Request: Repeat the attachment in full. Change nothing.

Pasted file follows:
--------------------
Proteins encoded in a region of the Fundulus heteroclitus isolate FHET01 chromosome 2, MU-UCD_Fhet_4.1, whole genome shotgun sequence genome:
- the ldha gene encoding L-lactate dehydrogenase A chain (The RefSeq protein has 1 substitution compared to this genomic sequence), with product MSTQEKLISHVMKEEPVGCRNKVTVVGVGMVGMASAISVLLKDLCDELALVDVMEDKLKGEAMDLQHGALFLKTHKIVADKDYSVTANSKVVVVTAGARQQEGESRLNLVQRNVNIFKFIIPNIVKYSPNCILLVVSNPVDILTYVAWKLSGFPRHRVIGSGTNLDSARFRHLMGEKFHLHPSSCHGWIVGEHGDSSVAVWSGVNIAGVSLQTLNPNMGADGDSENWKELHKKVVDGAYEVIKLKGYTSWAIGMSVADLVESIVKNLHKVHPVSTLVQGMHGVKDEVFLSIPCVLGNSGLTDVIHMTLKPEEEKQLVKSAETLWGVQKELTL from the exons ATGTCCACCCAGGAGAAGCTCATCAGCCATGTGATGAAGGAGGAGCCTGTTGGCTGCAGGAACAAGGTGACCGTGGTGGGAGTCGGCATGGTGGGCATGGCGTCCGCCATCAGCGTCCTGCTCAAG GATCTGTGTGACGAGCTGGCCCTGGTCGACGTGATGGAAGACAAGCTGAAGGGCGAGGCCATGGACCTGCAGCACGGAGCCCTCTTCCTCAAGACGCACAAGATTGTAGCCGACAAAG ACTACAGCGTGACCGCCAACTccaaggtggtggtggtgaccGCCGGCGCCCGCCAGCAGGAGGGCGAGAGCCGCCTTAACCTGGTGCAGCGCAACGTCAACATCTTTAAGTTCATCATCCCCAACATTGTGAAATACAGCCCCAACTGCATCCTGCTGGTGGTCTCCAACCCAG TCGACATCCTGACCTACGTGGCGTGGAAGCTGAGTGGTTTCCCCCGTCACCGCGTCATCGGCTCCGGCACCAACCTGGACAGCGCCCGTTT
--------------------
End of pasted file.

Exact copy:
Proteins encoded in a region of the Fundulus heteroclitus isolate FHET01 chromosome 2, MU-UCD_Fhet_4.1, whole genome shotgun sequence genome:
- the ldha gene encoding L-lactate dehydrogenase A chain (The RefSeq protein has 1 substitution compared to this genomic sequence), with product MSTQEKLISHVMKEEPVGCRNKVTVVGVGMVGMASAISVLLKDLCDELALVDVMEDKLKGEAMDLQHGALFLKTHKIVADKDYSVTANSKVVVVTAGARQQEGESRLNLVQRNVNIFKFIIPNIVKYSPNCILLVVSNPVDILTYVAWKLSGFPRHRVIGSGTNLDSARFRHLMGEKFHLHPSSCHGWIVGEHGDSSVAVWSGVNIAGVSLQTLNPNMGADGDSENWKELHKKVVDGAYEVIKLKGYTSWAIGMSVADLVESIVKNLHKVHPVSTLVQGMHGVKDEVFLSIPCVLGNSGLTDVIHMTLKPEEEKQLVKSAETLWGVQKELTL from the exons ATGTCCACCCAGGAGAAGCTCATCAGCCATGTGATGAAGGAGGAGCCTGTTGGCTGCAGGAACAAGGTGACCGTGGTGGGAGTCGGCATGGTGGGCATGGCGTCCGCCATCAGCGTCCTGCTCAAG GATCTGTGTGACGAGCTGGCCCTGGTCGACGTGATGGAAGACAAGCTGAAGGGCGAGGCCATGGACCTGCAGCACGGAGCCCTCTTCCTCAAGACGCACAAGATTGTAGCCGACAAAG ACTACAGCGTGACCGCCAACTccaaggtggtggtggtgaccGCCGGCGCCCGCCAGCAGGAGGGCGAGAGCCGCCTTAACCTGGTGCAGCGCAACGTCAACATCTTTAAGTTCATCATCCCCAACATTGTGAAATACAGCCCCAACTGCATCCTGCTGGTGGTCTCCAACCCAG TCGACATCCTGACCTACGTGGCGTGGAAGCTGAGTGGTTTCCCCCGTCACCGCGTCATCGGCTCCGGCACCAACCTGGACAGCGCCCGTTT